. NAMYANGJU, South Korea. REUTERS/Kim Hong-Ji

Jang Choon, 82, was also a participant in the latest reunion.

He said he fought during the war for the North Korean People’s Army but he became a prisoner of war in the South, where he chose to stay.

He said that his brothers and sisters received a note saying that he had died in the war.

“They were holding ancestral rituals for me,” said Jang. “Words cannot express how happy I was to meet them again in 60 years."

. NAMYANGJU, South Korea. REUTERS/Kim Hong-Ji

Jang holds out an old picture of his youngest brother Jang Ha-choon.

The 82-year-old said that the last words he shared with his family during the reunion were: "Please stay healthy until the day we meet again. Let us meet again to talk more. Please stay alive for a long, long time."

He said that then they sang a song called "Spring in My Hometown" and cried before parting ways.

. YONGIN, South Korea. REUTERS/Kim Hong-Ji

Kim Myeong-do, 92, likewise took part in the February 2014 reunions.

He said that he used to be an elementary school teacher in North Korea but he came to Seoul when he was 21 to go to college. After the war broke out, he had to settle down in the South and was separated from his family.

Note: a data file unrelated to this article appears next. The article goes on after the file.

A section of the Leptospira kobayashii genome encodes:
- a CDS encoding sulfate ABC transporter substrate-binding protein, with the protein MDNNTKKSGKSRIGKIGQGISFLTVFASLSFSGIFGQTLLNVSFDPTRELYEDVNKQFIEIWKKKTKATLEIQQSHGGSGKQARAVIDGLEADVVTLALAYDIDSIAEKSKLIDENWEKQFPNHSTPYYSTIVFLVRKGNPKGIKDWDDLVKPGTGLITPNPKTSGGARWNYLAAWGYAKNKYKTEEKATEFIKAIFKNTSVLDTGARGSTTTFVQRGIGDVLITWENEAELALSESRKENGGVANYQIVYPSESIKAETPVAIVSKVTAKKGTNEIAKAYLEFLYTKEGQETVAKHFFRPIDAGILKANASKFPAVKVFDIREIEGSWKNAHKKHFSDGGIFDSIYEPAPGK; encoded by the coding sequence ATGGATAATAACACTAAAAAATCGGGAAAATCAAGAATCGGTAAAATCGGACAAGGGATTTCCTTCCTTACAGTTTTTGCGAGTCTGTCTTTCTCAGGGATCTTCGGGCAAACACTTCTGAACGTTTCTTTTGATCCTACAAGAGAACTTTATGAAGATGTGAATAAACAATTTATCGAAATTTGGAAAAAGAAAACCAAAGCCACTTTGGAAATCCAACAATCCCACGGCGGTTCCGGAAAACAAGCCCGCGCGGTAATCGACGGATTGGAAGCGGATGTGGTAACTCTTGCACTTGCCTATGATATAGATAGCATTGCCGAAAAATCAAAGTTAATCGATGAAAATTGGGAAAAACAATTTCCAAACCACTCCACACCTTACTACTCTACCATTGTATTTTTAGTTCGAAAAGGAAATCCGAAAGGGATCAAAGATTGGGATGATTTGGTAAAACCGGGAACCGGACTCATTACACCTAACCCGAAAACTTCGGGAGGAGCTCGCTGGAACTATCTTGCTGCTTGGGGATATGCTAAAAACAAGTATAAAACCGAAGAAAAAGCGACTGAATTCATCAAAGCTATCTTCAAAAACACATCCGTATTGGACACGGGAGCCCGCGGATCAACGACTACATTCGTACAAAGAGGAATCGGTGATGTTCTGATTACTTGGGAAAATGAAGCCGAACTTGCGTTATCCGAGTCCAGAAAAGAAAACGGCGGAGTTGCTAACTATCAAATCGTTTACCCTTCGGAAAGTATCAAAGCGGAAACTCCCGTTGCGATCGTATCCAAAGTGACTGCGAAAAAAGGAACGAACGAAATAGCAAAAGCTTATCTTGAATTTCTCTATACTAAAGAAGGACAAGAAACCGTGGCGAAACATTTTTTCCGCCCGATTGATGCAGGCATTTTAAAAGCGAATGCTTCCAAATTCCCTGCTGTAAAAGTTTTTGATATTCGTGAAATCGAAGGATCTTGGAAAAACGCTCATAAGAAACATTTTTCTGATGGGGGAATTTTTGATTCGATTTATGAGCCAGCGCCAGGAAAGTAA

. YONGIN, South Korea. REUTERS/Kim Hong-Ji

Kim holds a picture taken during the reunion with his younger brother.

He said the last words he shared with his family were: "Someday the two Koreas will reunify. This [division] won't last forever.”

“I don't know when but shouldn't the Koreans live together as one people? Isn't that the only hope we can look to as we live on?"

"He thought the two Koreas would reunify two or three years after their split, but over 70 years went by before he saw the land of his birth again."
Kim Hong-Ji, Reuters Photographer

Last month North and South Korea allowed a group of families divided by the Korean War to come together for a brief reunion. Separated on either side of the border between North and South, it was the first time they had seen each other in more than six decades.

Those who took part in the reunion knew that they were luckier than many others, who didn’t get to see their loved ones across the border at all. But they still had to go through the pain of parting all over again – more than likely forever – after their brief, tearful meeting.